One of the most common misconceptions about AI, which is reflected in many works of science fiction literature and cinematic art, is that AI research and development is a straightforward progression that will result in superior artificial superintelligence. However, the existence or feasibility of such a superintelligence is currently more a philosophical than a practical problem, because based on what we know now, it is far from certain that it can be created. The reality is that the currently used machine learning systems have a very narrow intelligence (also known as artificial narrow intelligence) and are only suitable for specific tasks. The next step would be artificial general intelligence with a level of intelligence similar to that of humans – at the moment this is still a future development, but research is underway.
The limits of artificial intelligence
That is, the machine-learning systems currently in use fall into the category of artificial narrow intelligence, which means that they cannot think with human intelligence. They are perfectly capable of certain tasks, because they are trained to do them, and can often perform them at a much higher level than humans, but they are not capable of solving tasks for which they have not been trained. An artificial intelligence called AlphaZero may have beaten Stockfish, the world’s best chess program, just hours after being taught the rules, but it will never be able to drive a car or write a newspaper article.
Is it all statistics?
Machine learning in general, and deep learning in particular, relies heavily on statistical methods, but this does not mean that artificial intelligence is purely about applying statistical models, as information theory, differential calculus, matrix algebra or operations research are equally indispensable tools for machine learning systems. Therefore, statistics is an important element in the functioning of artificial intelligence, but not the only one.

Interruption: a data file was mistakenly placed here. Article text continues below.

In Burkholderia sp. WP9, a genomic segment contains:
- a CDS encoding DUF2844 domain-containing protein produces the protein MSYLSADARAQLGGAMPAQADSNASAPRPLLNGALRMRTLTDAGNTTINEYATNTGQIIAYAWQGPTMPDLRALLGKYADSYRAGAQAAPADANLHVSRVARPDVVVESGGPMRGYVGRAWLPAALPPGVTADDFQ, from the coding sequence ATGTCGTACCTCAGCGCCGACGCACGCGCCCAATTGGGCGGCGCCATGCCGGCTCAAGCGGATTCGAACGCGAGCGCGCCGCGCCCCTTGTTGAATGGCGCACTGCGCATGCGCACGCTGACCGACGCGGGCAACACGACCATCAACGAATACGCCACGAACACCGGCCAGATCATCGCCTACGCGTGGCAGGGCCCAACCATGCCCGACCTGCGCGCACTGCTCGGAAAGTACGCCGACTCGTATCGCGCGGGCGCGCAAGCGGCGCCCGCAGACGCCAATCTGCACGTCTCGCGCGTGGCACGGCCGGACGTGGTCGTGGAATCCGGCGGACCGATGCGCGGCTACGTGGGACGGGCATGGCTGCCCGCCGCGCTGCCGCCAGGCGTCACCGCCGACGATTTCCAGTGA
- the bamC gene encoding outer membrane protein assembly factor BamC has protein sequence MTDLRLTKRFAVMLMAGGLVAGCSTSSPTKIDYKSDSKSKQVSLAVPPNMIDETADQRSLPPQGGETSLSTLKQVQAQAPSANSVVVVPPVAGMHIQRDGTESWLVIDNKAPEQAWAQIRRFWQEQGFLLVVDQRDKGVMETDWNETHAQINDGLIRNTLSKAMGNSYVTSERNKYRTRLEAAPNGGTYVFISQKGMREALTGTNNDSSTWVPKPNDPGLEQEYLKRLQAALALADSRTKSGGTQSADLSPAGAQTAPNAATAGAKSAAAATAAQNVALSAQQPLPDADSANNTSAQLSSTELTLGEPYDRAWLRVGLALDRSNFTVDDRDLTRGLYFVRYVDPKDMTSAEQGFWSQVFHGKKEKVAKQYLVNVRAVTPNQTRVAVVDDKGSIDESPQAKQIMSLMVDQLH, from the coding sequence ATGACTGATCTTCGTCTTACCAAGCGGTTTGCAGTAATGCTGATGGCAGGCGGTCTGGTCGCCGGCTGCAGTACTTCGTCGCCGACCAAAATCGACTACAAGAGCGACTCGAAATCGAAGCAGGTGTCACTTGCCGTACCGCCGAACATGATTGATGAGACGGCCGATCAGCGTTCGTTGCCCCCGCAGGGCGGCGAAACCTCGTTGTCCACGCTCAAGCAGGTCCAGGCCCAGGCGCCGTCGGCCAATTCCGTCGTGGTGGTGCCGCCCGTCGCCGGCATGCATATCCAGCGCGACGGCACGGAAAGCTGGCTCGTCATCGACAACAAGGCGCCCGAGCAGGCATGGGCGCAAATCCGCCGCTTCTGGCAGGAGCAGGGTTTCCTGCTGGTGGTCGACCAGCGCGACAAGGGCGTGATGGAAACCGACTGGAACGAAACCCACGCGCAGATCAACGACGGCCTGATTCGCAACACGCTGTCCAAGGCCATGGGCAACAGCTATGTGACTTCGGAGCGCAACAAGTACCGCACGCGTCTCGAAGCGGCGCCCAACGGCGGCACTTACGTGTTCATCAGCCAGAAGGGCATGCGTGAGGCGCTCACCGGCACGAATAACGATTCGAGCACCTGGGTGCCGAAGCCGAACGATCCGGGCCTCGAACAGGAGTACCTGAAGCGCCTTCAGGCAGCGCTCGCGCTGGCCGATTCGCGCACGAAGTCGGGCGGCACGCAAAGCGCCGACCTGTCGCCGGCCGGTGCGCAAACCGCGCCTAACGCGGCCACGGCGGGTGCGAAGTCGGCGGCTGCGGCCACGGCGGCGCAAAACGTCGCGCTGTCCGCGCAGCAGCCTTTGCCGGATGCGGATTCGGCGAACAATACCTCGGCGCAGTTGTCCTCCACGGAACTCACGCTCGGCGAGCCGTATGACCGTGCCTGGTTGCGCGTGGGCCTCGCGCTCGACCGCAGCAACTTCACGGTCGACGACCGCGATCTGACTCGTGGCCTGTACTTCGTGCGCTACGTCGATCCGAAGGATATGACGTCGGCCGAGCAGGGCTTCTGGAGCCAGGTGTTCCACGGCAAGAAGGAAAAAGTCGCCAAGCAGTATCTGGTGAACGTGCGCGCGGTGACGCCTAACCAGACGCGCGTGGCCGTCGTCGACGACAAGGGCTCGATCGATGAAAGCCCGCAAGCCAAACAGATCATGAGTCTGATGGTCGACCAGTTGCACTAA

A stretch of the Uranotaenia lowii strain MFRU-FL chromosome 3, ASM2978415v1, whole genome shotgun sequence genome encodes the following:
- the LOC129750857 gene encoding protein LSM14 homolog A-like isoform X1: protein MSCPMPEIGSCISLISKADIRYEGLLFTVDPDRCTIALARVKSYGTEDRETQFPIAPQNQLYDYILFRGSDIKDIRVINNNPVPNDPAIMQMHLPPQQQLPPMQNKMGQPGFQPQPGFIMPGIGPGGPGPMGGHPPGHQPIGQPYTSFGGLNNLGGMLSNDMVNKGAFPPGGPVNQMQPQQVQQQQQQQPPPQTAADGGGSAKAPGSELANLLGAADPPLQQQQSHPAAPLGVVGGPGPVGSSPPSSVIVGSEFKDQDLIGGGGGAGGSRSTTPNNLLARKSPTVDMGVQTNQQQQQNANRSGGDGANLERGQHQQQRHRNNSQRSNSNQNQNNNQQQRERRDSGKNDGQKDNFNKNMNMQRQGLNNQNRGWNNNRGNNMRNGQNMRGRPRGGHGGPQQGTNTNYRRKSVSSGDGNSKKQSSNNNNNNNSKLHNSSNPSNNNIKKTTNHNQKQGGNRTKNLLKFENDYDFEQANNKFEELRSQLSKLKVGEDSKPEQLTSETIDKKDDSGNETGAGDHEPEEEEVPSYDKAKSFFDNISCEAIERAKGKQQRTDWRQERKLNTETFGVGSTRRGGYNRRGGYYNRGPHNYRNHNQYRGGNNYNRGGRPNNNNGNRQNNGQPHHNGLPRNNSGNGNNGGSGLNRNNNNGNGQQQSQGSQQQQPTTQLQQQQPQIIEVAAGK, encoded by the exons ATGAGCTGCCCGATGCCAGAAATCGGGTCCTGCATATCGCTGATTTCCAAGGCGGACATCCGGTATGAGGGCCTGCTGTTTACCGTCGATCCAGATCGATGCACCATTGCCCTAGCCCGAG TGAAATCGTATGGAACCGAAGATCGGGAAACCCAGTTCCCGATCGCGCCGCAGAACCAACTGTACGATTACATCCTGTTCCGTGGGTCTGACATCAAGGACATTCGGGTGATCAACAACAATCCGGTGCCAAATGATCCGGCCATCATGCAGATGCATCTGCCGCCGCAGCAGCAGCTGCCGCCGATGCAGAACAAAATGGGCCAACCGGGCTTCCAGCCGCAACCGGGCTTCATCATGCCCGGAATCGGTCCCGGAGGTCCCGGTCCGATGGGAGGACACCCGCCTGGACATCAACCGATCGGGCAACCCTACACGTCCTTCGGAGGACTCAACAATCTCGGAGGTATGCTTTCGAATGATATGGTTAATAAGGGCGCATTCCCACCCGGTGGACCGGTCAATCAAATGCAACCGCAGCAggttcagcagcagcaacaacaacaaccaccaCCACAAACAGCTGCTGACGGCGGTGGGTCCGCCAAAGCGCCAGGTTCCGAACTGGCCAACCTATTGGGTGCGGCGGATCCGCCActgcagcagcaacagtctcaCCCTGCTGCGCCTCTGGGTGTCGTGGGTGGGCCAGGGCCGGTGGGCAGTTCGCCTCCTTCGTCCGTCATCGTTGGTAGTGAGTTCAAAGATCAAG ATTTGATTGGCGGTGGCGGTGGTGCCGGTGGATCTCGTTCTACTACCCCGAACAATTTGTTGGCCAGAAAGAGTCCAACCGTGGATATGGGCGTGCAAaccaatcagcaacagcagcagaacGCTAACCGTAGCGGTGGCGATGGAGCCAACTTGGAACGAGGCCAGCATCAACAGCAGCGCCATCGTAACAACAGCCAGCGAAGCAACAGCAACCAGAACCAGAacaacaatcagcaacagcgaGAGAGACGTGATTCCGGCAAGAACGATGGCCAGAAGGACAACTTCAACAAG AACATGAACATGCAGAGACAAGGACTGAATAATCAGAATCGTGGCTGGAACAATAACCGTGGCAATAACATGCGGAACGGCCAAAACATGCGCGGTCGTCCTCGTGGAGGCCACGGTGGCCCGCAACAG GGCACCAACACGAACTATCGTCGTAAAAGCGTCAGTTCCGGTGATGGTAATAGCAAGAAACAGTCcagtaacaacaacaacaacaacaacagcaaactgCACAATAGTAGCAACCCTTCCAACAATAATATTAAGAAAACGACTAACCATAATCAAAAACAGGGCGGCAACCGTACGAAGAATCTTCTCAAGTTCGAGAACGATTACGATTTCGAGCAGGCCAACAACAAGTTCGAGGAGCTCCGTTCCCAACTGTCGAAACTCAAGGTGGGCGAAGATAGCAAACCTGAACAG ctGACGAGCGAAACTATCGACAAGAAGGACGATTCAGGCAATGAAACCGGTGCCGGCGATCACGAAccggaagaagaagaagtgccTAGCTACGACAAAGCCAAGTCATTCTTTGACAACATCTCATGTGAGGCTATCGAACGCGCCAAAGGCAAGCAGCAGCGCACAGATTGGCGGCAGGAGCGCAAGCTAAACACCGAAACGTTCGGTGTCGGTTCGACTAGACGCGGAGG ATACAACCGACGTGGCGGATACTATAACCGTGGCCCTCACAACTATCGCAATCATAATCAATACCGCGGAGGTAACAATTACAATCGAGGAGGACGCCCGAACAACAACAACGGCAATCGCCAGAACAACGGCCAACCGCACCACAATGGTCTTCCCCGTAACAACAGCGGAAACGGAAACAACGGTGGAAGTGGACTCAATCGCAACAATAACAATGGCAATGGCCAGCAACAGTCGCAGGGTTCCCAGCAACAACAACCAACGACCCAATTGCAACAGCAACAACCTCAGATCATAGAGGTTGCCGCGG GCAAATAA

What can’t AI do?
Since currently existing AI cannot think with human intelligence, human control is needed to eliminate glitches due to technology, data, biased sampling or misuse. If the data fed in is not accurate enough, AI may not be able to distinguish between things that are obvious to a human. For example, a machine-learning system might put cappuccino and espresso in the same category because the difference between them is much smaller than between croissants and espresso. Artificial intelligence might see a correlation between the number of divorces and margarine consumption if the two trends are similar, while a human would immediately realise that it is just a coincidence. A human can recognize a STOP sign even if it is scribbled on or has a sticker on it, but an AI can be confused by it.
Because AI always works from input, a lot depends on the quality of the input and the quality of the training. The expression “garbage in – garbage out” means that if you train an AI model with garbage, it will inevitably throw garbage out. Unfortunately, there have been numerous examples in recent years of AI adopting the biases that it has been trained with input data. One of the most striking examples of this is the COMPAS system used in US courts to predict the likelihood of a defendant becoming a habitual offender. The algorithm predicted a higher than the real rate of recidivism for African-Americans and a lower risk for whites, which related to the racial biases of those selecting the data.
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